Government agencies are failing to consider how their broadband strategies could benefit the wider population in rural areas, according to a former Shadow Cabinet minister.
Earlier this week BT challenged rival providers to match its generation of public/private partnerships to roll out broadband in rural areas.
But Sir George Young, Conservative MP for North West Hampshire, warned that convincing some government departments and agencies to take part was easier said than done.
"There is a lack of any common understanding across government of how demand for broadband should be met," he said.
"A good example is the government's commitment to invest billions in broadband for the NHS and schools, and their repeated statements that this would help bring broadband to rural communities.
"Two weeks ago in the House of Commons, Department of Trade and Industry minister Stephen Timms admitted that he is still desperately negotiating with the Health and Education Departments, trying to get them to consider the wider public benefit of their broadband deployment plans."
Sir George welcomed BT's move, but said the government's central strategy failed to address critical issues.
"The government talks of 'Broadband Britain' and, as always, announces and reannounces many 'initiatives'.
"The reality is that we have no real strategy to get ADSL levels of price-performance to people and small firms in the countryside or to those who are simply out of range for ADSL even in the suburbs."
When ministers have been pressed on the rural issue they have tended to fall back on options such as satellite, which is suitable only for a very few people, and wireless, where Sir George criticised the government's approach to spectrum licensing as "a stumbling block rather than a positive enabler".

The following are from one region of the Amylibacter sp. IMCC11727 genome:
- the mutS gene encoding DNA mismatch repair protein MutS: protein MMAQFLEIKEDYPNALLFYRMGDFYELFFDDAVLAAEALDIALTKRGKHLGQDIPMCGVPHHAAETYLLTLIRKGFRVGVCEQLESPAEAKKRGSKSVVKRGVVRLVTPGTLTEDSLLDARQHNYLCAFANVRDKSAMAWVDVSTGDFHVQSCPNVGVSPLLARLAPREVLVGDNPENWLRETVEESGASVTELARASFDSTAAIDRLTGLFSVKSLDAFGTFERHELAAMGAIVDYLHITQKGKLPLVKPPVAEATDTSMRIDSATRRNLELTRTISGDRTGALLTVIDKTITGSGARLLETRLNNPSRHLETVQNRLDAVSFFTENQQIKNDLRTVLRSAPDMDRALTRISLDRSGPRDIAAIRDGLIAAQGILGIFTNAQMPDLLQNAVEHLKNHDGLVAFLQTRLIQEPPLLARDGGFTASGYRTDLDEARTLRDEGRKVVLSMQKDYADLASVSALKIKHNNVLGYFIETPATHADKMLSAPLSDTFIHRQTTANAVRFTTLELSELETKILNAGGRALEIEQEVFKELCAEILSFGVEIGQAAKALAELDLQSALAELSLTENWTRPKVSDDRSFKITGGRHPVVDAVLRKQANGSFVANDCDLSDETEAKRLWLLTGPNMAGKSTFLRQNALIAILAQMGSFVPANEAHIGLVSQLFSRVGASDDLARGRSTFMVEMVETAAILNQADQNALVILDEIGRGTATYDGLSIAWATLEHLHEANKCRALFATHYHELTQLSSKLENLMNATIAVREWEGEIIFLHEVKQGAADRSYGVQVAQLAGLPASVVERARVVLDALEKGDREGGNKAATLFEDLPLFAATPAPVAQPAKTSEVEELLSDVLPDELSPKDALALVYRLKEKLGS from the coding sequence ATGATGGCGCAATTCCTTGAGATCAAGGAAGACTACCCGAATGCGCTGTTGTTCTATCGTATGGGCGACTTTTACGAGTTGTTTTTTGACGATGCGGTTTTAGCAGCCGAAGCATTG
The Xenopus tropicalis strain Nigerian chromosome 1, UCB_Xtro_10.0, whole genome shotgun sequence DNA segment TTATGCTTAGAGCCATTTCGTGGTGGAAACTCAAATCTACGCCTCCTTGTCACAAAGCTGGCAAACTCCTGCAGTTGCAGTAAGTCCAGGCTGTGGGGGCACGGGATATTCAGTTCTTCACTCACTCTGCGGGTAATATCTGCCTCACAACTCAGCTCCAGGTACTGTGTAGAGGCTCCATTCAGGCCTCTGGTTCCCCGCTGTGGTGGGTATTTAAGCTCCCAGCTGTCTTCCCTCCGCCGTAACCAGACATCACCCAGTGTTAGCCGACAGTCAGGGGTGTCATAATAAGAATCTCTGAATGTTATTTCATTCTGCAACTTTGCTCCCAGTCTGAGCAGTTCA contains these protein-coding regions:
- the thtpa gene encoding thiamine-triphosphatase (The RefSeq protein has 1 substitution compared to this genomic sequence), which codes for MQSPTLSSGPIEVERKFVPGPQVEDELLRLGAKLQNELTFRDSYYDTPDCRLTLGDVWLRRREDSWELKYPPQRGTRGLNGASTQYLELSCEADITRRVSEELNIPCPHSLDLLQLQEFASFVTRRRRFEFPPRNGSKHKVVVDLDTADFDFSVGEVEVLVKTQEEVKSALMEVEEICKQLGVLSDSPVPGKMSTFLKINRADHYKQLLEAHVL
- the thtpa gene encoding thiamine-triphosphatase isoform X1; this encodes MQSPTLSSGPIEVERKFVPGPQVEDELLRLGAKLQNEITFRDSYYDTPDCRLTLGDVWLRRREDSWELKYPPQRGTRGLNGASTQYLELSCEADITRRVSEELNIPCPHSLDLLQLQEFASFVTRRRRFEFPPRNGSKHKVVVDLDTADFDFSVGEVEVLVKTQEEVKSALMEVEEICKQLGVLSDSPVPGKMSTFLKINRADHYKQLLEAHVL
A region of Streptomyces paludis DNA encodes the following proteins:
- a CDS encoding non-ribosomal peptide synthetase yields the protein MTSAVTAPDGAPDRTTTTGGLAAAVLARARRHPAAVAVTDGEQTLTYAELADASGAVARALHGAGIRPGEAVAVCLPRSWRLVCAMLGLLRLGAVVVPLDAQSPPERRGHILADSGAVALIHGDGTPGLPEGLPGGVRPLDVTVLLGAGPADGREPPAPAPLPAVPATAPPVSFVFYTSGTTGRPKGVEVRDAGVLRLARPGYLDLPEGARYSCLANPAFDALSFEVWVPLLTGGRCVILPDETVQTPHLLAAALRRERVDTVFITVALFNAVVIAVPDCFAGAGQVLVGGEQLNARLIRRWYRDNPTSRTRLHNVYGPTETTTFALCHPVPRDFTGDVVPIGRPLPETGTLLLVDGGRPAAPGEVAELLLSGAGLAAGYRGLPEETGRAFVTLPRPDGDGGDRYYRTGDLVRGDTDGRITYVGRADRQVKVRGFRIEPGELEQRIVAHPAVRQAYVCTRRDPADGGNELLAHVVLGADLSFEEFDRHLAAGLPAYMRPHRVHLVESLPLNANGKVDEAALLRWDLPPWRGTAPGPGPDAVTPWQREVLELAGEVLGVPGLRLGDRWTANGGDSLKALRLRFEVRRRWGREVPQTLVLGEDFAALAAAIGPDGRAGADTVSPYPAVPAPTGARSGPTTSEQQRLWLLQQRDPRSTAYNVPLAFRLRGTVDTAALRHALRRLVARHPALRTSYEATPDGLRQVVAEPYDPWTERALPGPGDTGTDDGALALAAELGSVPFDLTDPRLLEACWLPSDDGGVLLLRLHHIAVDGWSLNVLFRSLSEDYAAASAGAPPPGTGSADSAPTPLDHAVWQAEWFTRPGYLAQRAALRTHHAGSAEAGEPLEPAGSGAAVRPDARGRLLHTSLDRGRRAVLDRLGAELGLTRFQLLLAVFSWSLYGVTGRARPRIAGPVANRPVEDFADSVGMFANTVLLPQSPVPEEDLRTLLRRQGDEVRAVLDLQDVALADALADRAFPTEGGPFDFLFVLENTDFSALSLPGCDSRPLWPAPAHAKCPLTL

Reaction to BT's challenge has met with a muted response from other broadband providers.
Internet service provider FairADSL said it considered itself a partner rather than a rival, and that it hoped to build relationships with BT and others, while the cable companies pointed to the work they were already doing in education and health.
Chad Raube, director of internet services at Telewest Broadband, said: "We are always supportive of any new initiative that assists the take-up of broadband services in the UK.
"We were, however, instrumental in laying the foundations for Broadband Britain long before BT decided to show up".
In fear of future shortage - or in preparation for its own electric car project?
New Spectre microcode patches released by Intel to fix security flaws in Skylake, Kaby Lake and Coffee Lake CPUs
But if you're running anything older you'll have to wait
Powered by servers based on Qualcomm's scalable 48-core Centriq 2400 10nm CPUs
Malware has been in circulation for more than a year